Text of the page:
Theme: A Missionary Psalm
This week’s lessons teach us of God’s gracious intention to call a people for himself from every nation, and of our great privilege and responsibility to make the gospel of Christ known to them.
Scripture: Psalm 67:1-7
Some of the Bible’s psalms are popular, so popular that whenever psalms are mentioned they come immediately to mind, like Psalm 23: “The LORD is my shepherd, I shall lack nothing” (v. 1), or Psalm 14: “The fool says in his heart, ‘There is no God’ (v. 1). Psalm 67 is not one of them. It is not a well-known psalm. Most of the commentators seem to share this opinion since they deal with it in such brief compass, a page or two perhaps, usually not more. Martin Luther skips the psalm entirely, even though we have five large volumes of his studies of these important compositions.
There is an exception to this neglectful evaluation, however, and that is the treatment Psalm 67 has received from John R. W. Stott, the well-known author and speaker, and former rector of All Souls Church in London. Stott has selected it along with only thirty-seven other psalms for inclusion in his book Favorite Psalms. Why is this? I’m sure it is because Psalm 67 is what one commentator calls “a missionary psalm” and John Stott is very concerned with world missions.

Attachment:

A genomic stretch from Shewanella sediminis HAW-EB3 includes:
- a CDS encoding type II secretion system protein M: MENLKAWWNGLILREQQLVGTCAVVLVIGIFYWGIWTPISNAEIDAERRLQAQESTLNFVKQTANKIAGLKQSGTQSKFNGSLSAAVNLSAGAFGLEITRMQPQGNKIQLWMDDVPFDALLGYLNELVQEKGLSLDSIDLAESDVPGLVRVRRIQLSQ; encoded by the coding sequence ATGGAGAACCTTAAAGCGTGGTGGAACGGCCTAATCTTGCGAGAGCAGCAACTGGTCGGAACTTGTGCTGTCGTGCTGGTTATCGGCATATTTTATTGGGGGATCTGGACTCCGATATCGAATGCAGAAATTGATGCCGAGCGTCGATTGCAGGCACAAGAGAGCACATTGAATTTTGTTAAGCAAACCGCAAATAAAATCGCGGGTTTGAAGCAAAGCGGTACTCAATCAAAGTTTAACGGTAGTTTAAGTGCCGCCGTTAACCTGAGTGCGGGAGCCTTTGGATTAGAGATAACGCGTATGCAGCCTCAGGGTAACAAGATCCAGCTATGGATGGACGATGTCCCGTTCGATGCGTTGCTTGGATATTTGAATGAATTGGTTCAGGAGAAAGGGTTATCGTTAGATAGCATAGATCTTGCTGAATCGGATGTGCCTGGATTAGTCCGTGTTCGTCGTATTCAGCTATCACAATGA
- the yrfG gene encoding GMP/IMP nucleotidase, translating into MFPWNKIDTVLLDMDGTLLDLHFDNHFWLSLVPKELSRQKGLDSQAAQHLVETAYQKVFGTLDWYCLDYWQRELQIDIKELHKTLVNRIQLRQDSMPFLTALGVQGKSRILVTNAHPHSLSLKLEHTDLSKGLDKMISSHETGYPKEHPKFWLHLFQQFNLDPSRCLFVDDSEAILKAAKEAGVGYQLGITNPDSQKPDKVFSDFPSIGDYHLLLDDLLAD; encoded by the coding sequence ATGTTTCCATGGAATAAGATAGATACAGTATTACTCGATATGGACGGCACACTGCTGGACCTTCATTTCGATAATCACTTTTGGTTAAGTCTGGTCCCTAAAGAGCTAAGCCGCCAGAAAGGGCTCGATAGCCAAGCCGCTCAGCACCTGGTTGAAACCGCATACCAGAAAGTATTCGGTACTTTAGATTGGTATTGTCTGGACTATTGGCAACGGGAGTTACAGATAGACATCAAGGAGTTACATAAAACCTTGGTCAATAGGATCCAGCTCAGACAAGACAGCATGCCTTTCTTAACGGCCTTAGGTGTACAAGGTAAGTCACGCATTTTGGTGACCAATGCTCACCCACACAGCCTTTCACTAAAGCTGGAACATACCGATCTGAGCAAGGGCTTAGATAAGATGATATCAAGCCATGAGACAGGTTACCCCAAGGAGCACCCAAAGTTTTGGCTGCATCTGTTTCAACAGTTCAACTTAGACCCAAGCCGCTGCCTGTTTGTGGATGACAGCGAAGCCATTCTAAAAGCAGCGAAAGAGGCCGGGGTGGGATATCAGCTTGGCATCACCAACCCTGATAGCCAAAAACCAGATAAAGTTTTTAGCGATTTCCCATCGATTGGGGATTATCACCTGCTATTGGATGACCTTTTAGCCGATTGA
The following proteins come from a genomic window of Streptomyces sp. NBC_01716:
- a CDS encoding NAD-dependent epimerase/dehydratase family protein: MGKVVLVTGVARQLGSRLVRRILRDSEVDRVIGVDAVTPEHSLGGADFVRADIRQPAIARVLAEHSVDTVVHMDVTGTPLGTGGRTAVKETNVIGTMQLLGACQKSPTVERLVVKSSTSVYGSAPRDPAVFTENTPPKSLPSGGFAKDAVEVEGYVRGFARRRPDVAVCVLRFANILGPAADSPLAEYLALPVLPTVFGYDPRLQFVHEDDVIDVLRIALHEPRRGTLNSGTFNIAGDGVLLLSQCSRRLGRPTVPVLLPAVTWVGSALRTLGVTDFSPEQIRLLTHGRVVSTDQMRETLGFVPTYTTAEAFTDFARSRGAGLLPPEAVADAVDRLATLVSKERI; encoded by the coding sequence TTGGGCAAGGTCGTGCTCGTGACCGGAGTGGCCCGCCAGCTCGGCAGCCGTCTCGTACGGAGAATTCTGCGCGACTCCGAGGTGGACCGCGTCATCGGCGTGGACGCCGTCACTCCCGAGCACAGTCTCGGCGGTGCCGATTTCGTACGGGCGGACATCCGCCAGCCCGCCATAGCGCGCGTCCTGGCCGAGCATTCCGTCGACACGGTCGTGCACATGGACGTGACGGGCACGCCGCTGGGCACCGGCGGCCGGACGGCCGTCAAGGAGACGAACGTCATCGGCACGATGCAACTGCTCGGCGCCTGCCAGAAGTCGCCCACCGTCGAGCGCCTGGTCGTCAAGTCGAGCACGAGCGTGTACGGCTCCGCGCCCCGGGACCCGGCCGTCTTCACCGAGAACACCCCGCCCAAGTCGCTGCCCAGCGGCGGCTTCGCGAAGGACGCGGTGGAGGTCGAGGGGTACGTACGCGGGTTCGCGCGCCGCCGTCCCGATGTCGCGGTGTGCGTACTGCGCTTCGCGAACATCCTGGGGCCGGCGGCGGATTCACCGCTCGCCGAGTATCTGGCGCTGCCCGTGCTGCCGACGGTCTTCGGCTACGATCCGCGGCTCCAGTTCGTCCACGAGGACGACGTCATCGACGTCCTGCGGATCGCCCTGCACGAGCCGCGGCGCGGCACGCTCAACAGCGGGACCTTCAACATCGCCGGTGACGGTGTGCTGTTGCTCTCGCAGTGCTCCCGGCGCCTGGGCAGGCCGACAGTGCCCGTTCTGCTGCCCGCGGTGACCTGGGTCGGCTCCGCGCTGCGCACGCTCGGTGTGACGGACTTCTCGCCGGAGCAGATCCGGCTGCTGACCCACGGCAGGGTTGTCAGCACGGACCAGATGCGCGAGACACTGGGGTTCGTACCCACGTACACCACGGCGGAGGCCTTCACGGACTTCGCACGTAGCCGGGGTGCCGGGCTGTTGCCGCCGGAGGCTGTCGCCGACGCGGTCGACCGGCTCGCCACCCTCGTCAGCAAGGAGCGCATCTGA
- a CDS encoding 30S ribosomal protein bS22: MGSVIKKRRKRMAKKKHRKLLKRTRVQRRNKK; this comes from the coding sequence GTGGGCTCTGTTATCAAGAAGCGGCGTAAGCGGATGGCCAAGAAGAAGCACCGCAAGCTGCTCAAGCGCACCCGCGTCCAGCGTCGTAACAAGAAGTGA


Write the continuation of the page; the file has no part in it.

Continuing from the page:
Alexander Maclaren, another commentator, wrote, “This psalm is a truly missionary psalm, in its clear anticipation of the universal spread of the knowledge of God, in its firm grasp of the thought that the Church has its blessings in order to the evangelization of the world, and in its intensity of longing that from all the ends of the earth a shout of praise may go up to the God who has sent some rays of his light into them all, and committed to his people the task of carrying a brighter illumination to every land.”1 Charles Haddon Spurgeon struck a similar note when he said of Psalm 67, “The great theme of the psalm is the participation of the Gentiles in the worship of Jehovah.”2
1Alexander Maclaren, The Psalms, vol. 3, Psalms 39-89 (New York: S.C. Armstrong and Son, 1893), p. 268.
2C.H. Spurgeon, The Treasury of David, vol. 2a, Psalms 58-87 (Grand Rapids: Zondervan, 1968), p. 129.
Why does John Stott include Psalm 67 in his book of favorite psalms?
How is the psalm a missionary psalm?
Why has the Church received blessings (vv. 1, 2)?
Who praises God in this psalm?